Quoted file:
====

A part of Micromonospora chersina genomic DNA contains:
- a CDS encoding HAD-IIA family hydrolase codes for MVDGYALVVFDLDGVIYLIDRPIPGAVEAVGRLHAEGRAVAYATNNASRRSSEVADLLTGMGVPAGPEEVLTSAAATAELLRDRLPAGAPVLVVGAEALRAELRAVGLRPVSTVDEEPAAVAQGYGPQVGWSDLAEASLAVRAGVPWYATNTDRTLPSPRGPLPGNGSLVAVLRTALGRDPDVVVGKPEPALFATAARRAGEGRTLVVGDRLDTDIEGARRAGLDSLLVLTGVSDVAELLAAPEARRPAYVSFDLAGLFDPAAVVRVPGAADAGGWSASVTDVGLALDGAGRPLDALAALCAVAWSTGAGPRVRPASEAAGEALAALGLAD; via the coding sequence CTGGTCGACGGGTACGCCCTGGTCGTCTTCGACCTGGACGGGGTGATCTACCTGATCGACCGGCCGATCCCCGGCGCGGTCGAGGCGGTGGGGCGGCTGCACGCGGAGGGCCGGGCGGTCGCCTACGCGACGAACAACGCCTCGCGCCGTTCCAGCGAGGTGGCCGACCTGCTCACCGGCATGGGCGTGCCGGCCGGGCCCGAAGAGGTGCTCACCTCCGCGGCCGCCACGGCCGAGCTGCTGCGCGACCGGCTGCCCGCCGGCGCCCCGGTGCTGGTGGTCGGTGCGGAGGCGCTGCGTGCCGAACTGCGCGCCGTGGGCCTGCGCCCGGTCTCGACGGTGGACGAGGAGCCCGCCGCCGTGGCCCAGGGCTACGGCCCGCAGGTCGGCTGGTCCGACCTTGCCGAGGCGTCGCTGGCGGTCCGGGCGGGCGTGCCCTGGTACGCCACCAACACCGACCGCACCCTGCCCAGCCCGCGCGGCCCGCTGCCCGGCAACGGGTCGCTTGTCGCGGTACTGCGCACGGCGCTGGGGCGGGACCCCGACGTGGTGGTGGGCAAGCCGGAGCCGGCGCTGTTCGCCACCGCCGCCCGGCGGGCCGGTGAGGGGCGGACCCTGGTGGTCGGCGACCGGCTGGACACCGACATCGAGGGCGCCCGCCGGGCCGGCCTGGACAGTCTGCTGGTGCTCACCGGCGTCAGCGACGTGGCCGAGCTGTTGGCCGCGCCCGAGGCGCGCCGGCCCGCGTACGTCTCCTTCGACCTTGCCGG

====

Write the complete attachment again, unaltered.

A part of Micromonospora chersina genomic DNA contains:
- a CDS encoding HAD-IIA family hydrolase codes for MVDGYALVVFDLDGVIYLIDRPIPGAVEAVGRLHAEGRAVAYATNNASRRSSEVADLLTGMGVPAGPEEVLTSAAATAELLRDRLPAGAPVLVVGAEALRAELRAVGLRPVSTVDEEPAAVAQGYGPQVGWSDLAEASLAVRAGVPWYATNTDRTLPSPRGPLPGNGSLVAVLRTALGRDPDVVVGKPEPALFATAARRAGEGRTLVVGDRLDTDIEGARRAGLDSLLVLTGVSDVAELLAAPEARRPAYVSFDLAGLFDPAAVVRVPGAADAGGWSASVTDVGLALDGAGRPLDALAALCAVAWSTGAGPRVRPASEAAGEALAALGLAD; via the coding sequence CTGGTCGACGGGTACGCCCTGGTCGTCTTCGACCTGGACGGGGTGATCTACCTGATCGACCGGCCGATCCCCGGCGCGGTCGAGGCGGTGGGGCGGCTGCACGCGGAGGGCCGGGCGGTCGCCTACGCGACGAACAACGCCTCGCGCCGTTCCAGCGAGGTGGCCGACCTGCTCACCGGCATGGGCGTGCCGGCCGGGCCCGAAGAGGTGCTCACCTCCGCGGCCGCCACGGCCGAGCTGCTGCGCGACCGGCTGCCCGCCGGCGCCCCGGTGCTGGTGGTCGGTGCGGAGGCGCTGCGTGCCGAACTGCGCGCCGTGGGCCTGCGCCCGGTCTCGACGGTGGACGAGGAGCCCGCCGCCGTGGCCCAGGGCTACGGCCCGCAGGTCGGCTGGTCCGACCTTGCCGAGGCGTCGCTGGCGGTCCGGGCGGGCGTGCCCTGGTACGCCACCAACACCGACCGCACCCTGCCCAGCCCGCGCGGCCCGCTGCCCGGCAACGGGTCGCTTGTCGCGGTACTGCGCACGGCGCTGGGGCGGGACCCCGACGTGGTGGTGGGCAAGCCGGAGCCGGCGCTGTTCGCCACCGCCGCCCGGCGGGCCGGTGAGGGGCGGACCCTGGTGGTCGGCGACCGGCTGGACACCGACATCGAGGGCGCCCGCCGGGCCGGCCTGGACAGTCTGCTGGTGCTCACCGGCGTCAGCGACGTGGCCGAGCTGTTGGCCGCGCCCGAGGCGCGCCGGCCCGCGTACGTCTCCTTCGACCTTGCCGG